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Sensei As Superstars?

We have to be very careful about how we view people and things, including Karate Sensei. When a person is on the covers of magazines, the covers of videos and DVDs, the covers of books, and is viewed as a "world" authority, we tend to think of that person as a celebrity. You will notice that I did not say that the person is a Karate Sensei. We would think of any person with such notoriety as a celebrity of sorts.

When that person is a Karate Sensei, there is an additional assumption many people make -- that the person must be a great fighter. After all, if the Sensei is on so many covers, he must be tough. This assumes that being a great Sensei requires that the person be a great fighter. Does it? Perhaps so, but not in the conventional, sport sense. Man to man, in a ring, I'm pretty sure that many Karate "greats" might not do so well. But in unexpected self-defense, they might excel.

The point is that we have to be very careful of our perceptions. If you are standing in line at a seminar to have a book autographed by a visiting instructor, you might find yourself reacting to him as if he is a celebrity. After all, celebrities sign books and people stand in lines for them. But the Karate Sensei might not think of himself as a celebrity, a superstar, a master or a "great" anything. He might just think of himself as a humble student.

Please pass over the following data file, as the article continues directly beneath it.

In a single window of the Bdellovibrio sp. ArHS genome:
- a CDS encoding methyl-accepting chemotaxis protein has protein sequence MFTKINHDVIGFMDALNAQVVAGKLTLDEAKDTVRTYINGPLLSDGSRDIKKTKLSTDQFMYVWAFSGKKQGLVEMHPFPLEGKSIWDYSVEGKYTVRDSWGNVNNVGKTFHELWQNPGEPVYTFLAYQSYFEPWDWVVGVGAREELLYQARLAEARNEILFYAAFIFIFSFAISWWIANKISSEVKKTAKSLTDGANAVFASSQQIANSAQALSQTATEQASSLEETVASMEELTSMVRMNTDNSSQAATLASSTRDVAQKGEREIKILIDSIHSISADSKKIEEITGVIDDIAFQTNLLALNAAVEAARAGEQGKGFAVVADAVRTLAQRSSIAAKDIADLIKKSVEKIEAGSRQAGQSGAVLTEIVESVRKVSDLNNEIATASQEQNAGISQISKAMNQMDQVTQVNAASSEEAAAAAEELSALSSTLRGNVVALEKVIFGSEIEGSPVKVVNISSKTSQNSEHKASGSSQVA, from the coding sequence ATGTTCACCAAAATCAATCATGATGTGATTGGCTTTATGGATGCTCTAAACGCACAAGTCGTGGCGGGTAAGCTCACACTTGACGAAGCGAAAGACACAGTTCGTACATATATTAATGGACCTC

Do we stand in lines to have books autographed by humble students? Do we put humble students on the covers of books, DVDs, videos, magazines, and on posters? I think not.

The medium largely determines the subject and how we think about it.

Some Karate instructors might act like celebrities. Most do not. We have to be very careful to react to instructors as they are, not how they might appear to be in various media. Marketing people are highly paid to determine how someone or something appears for a desired result -- that you will purchase their product.

I think that most Karate Sensei are super people, not superstars.


Charles C. Goodin